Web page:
In the first case (Case T-246/08), the Court upheld the European Council’s power to include subsidiaries of Iranian banks on the EU’s sanctions list because of the danger that a parent may apply pressure on its subsidiaries to circumvent sanctions. The Court said that the Council can presume that this is the case with wholly owned subsidiaries (like Melli Bank Plc), but has to perform a case by case analysis of whether the subsidiary is owned or controlled by the parent for all others. The Grand Chamber of the Court of Justice agreed (Case C-380/09 P).
In this 2nd case, which challenges Melli Bank Plc’s subsequent EU designation, the General Court has decided that Melli Bank Plc had been given sufficient reasons and evidence to justify its designation, given that it was listed automatically for being a wholly owned subsidiary.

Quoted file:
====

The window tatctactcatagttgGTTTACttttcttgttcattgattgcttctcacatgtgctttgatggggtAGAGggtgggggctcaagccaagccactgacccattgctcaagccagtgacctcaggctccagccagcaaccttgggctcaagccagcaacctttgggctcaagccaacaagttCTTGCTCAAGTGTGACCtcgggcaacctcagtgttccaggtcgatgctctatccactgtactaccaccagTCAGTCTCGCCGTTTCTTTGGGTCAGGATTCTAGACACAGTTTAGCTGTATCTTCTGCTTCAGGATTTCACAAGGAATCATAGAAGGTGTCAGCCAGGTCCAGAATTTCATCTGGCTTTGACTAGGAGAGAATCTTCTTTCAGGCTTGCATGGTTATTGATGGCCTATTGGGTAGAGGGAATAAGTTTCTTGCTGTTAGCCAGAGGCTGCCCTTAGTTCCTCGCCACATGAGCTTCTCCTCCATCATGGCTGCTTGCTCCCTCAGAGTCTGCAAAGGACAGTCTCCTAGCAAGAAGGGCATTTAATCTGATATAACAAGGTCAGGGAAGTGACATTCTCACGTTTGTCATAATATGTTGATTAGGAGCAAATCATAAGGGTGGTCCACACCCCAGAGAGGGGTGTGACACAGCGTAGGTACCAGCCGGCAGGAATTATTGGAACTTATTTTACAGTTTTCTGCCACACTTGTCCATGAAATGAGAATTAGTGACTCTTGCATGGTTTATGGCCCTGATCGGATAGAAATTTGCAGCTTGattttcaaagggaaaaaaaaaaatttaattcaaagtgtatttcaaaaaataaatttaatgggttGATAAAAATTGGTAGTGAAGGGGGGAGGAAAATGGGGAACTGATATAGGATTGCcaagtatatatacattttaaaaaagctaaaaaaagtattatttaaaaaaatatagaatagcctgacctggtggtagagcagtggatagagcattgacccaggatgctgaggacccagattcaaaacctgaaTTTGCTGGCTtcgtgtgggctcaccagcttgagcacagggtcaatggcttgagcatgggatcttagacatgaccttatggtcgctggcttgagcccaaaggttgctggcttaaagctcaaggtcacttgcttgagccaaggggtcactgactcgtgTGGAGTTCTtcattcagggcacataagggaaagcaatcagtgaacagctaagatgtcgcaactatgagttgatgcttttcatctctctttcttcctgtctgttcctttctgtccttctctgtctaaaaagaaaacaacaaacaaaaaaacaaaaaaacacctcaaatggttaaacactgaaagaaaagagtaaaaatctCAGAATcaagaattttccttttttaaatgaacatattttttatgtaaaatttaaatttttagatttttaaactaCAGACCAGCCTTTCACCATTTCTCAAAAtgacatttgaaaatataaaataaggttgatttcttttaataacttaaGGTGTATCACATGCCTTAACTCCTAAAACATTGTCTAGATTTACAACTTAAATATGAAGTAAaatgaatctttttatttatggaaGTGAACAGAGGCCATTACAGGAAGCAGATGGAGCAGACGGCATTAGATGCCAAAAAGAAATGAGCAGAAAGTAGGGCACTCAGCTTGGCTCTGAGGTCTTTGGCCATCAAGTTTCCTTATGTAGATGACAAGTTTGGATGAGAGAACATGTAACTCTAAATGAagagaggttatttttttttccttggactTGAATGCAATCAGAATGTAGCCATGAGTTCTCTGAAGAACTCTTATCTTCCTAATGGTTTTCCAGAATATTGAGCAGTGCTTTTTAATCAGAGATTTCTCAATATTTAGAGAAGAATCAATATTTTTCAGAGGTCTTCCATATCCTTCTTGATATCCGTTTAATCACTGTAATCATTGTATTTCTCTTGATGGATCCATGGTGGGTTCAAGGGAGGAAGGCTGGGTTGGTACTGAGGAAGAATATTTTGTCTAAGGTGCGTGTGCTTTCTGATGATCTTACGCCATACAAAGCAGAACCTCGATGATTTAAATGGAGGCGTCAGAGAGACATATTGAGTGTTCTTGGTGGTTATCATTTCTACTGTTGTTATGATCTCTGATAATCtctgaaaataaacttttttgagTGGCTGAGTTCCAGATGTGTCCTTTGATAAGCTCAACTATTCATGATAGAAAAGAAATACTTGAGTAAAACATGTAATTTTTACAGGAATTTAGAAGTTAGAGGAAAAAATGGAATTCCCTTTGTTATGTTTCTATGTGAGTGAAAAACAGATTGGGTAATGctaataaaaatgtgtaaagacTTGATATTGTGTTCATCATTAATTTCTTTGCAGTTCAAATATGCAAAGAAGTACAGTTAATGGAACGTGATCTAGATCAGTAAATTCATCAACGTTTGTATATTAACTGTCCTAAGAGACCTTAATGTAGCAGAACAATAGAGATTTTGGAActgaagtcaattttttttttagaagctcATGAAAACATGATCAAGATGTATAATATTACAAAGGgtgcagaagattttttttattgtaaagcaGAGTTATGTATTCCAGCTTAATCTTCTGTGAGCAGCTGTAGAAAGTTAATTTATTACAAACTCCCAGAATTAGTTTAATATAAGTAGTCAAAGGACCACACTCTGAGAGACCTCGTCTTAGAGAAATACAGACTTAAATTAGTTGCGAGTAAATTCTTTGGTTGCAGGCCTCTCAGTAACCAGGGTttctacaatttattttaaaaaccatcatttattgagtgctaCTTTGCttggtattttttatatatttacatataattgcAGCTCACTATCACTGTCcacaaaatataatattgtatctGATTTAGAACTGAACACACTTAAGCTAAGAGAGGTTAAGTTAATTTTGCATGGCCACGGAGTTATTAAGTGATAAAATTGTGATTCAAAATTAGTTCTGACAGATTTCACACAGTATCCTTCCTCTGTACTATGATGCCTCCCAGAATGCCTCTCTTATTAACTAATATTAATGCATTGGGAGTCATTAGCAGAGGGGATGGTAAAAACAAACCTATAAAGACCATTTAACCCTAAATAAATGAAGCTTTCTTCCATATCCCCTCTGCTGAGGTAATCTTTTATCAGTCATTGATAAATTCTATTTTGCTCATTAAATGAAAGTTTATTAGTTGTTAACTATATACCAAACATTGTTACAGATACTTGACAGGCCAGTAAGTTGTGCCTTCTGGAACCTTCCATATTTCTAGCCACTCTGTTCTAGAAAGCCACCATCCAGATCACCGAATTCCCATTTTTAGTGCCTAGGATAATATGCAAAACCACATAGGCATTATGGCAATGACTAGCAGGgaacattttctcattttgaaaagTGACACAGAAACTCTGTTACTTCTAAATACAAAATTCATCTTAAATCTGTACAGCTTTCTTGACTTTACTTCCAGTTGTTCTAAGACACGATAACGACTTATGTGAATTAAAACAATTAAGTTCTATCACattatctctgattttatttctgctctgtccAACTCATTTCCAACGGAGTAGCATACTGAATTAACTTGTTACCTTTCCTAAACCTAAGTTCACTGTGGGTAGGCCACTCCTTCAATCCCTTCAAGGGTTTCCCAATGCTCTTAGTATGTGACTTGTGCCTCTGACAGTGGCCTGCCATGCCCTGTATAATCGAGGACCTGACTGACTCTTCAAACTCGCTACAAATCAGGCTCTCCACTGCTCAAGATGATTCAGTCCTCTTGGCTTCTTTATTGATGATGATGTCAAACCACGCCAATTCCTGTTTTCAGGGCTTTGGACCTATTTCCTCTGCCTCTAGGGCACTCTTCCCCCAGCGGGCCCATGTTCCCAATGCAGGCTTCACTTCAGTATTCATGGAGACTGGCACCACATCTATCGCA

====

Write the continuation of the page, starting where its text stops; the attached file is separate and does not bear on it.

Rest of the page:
The Court has taken a strict approach to the admissibility of various other arguments, and on that basis did not rule on: (a) whether Melli Bank Plc should be automatically de-listed if Bank Melli Iran were to be de-listed, (b) whether Melli Bank Plc should be regarded as an emanation of the Iranian State, (c) whether the EU measure requiring the automatic listing of subsidiaries is an unlawful criterion.